Ahead of International Women’s Day, Minister for Women and Equalities and Secretary of State for International Development, Penny Mordaunt, announced a new UK government campaign to break the silence and end period poverty globally by 2030.
In many developing countries, it is estimated that half of all women and girls are forced to use rags, grass and paper to manage their periods. A lack of access to products, and the stigma and taboo that still surrounds periods, can force them to miss school or work, or even to live in isolated huts during their periods each month. In the UK, Girl Guiding UK found that 26% of girls aged 11-21 feel embarrassed talking to people about their period, and 21% had been made to feel ashamed or embarrassed about their period.
The campaign includes:
- £2 million in UK aid support, through the Department of International Development (DFID), to help organisations which are already working to stamp out period poverty around the world;
- a new advisory task force of government departments (including the Department of Health, Department for Education and Department for Work and Pensions), manufacturers, retailers, social enterprises and charities. A pot of £250,000 funding will kick start this work, which will also lever funding and expertise from the private sector to develop a sustainable solution to period poverty in the UK; and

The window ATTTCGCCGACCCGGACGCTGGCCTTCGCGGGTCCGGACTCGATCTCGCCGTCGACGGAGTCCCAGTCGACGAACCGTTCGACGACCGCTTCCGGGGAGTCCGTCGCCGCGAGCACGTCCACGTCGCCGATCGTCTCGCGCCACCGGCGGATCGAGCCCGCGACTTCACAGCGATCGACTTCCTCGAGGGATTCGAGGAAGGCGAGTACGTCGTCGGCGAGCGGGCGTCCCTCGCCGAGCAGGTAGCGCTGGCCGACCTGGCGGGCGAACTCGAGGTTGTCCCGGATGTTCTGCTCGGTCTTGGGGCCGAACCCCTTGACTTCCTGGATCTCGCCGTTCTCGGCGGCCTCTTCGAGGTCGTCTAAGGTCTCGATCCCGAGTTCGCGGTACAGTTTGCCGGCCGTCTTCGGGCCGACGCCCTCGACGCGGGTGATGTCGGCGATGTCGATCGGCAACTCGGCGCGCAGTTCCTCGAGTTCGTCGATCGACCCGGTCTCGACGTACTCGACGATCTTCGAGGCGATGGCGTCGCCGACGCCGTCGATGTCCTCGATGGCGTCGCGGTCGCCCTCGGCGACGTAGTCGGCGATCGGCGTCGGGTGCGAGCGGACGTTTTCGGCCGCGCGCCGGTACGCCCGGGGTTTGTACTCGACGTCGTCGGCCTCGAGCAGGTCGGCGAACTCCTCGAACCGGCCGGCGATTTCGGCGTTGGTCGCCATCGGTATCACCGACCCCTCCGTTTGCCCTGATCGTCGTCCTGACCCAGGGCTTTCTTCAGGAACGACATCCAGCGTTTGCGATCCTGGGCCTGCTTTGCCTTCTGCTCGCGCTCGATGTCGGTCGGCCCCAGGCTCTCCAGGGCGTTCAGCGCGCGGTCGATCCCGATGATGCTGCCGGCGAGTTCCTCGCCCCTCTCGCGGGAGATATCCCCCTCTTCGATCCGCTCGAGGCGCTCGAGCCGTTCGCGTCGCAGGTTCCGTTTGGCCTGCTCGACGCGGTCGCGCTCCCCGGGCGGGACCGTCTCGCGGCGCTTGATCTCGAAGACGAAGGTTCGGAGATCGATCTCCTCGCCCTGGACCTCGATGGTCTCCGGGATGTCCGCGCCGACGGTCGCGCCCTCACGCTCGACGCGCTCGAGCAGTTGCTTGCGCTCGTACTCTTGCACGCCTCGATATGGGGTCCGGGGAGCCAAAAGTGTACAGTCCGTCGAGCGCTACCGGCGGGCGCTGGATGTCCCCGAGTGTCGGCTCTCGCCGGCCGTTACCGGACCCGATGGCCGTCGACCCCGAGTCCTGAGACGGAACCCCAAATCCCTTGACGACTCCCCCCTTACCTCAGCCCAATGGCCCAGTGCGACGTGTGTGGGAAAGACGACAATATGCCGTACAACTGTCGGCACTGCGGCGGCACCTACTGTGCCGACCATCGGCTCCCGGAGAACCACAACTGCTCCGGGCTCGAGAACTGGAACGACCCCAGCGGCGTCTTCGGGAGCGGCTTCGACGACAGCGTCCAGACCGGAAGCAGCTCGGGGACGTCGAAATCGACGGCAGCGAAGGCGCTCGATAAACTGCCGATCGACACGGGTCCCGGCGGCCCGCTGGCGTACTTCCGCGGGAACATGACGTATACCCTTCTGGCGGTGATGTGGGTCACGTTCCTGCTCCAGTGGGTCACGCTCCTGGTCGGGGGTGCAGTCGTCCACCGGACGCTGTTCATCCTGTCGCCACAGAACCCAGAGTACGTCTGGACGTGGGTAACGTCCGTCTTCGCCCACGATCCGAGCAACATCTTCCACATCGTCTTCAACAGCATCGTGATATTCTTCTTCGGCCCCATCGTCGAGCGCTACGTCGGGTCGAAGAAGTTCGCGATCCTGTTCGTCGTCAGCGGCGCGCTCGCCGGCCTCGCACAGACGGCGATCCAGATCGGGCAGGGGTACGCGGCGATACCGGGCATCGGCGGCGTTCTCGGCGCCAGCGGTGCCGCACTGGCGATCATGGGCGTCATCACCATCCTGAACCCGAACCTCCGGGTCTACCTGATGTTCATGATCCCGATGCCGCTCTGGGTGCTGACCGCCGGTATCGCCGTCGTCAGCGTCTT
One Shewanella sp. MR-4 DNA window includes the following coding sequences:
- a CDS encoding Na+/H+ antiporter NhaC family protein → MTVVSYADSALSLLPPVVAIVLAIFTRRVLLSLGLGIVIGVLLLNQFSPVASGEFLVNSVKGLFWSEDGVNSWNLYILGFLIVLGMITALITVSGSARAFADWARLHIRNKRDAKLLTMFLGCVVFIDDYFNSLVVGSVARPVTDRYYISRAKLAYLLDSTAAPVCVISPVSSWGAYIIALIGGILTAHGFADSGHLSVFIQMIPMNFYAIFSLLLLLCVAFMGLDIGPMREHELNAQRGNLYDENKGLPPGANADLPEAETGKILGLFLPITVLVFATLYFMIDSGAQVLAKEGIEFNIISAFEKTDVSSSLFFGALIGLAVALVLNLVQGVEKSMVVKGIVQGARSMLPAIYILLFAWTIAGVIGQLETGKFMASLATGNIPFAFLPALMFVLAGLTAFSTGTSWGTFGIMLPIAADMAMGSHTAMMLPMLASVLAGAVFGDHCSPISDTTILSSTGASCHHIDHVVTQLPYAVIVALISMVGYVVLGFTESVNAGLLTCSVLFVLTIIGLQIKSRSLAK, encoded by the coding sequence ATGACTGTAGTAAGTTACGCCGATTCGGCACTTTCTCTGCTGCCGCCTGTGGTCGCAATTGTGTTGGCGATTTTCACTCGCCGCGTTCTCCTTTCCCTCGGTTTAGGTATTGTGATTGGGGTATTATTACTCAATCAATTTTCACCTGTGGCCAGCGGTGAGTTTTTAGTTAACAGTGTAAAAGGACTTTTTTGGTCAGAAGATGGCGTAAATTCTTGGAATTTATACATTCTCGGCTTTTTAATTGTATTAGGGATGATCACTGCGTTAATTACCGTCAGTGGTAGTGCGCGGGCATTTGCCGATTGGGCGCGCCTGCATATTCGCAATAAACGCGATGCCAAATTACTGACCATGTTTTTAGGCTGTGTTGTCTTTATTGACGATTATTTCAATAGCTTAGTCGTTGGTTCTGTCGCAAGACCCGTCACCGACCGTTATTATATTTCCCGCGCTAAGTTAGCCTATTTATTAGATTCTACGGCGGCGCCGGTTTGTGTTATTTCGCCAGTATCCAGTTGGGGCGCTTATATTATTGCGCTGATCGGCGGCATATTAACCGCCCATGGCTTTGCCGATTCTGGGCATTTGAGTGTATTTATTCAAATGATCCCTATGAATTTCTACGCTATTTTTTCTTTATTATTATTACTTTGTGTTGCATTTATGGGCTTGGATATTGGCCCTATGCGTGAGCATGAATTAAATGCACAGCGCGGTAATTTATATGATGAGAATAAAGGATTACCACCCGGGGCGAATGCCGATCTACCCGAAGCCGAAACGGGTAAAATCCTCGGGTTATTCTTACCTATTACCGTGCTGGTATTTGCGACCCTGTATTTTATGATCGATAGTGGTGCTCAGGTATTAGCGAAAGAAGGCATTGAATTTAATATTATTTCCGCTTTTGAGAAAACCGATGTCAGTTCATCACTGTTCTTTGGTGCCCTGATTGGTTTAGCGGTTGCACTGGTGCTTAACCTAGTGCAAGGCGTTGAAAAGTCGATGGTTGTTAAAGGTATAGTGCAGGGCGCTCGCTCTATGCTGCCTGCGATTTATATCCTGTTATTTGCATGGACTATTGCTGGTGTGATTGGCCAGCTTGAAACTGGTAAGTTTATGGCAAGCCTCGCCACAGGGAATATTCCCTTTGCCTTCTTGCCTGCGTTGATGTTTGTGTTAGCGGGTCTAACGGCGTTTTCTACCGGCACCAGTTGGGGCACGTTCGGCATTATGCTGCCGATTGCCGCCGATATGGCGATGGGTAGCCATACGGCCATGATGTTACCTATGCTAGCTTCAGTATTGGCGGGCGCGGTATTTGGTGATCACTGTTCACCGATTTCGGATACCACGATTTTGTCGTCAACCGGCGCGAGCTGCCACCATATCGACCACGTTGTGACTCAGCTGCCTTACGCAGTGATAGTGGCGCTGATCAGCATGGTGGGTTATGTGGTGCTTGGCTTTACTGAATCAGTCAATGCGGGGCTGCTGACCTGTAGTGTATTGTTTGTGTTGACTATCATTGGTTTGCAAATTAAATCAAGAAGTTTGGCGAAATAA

- a commitment supporting 54 projects (totalling £1.5 million) working across 27 countries to help girls to manage their periods with dignity. This is part of UK aid’s ongoing support to Amplify Change
Minister for Women and Equalities Penny Mordaunt said:
“Empowerment starts when you are young. Girls should be able to focus on their education and their future without being worried about or embarrassed by their periods.
“There are British entrepreneurs and businesses already doing fantastic work to tackle period poverty and I want us to partner and support them to really make a change to the lives of those who need it most.
“This is a global issue. Without education, women and girls around the world won’t be able to take the steps to reach their true potential.”
This focus on vulnerable women and girls, at home and around the world, is part of Ms Mordaunt’s new mission. Anew strategy, to be published in spring, will set out how government will strive to economically empower all women – particularly those who are financially vulnerable, in low paid jobs or who currently don’t work.
In her speech Ms Mordaunt set out some of the life moments that prevent women from being able to achieve their goals:
- By the time their first child is aged 20, women have, on average, been in paid work for four years less than men
- 20% of women aged 55-64 are informal carers
- Lower earning women taking short breaks to care for children and returning to work part-time accumulate less than a third of the private pensions income of a man working full-time
As part of the GEO’s work to support all women, in February Ms Mordaunt also announced £500,000 to support vulnerable women – including victims of domestic abuse, homelessness or substance abuse – to return to work.
To ensure the GEO is at the heart of the government’s work on equalities, it will join Cabinet Office from 1 April. GEO will work across government and with business and civil society to tackle persistent inequalities that limit economic empowerment at every stage of life.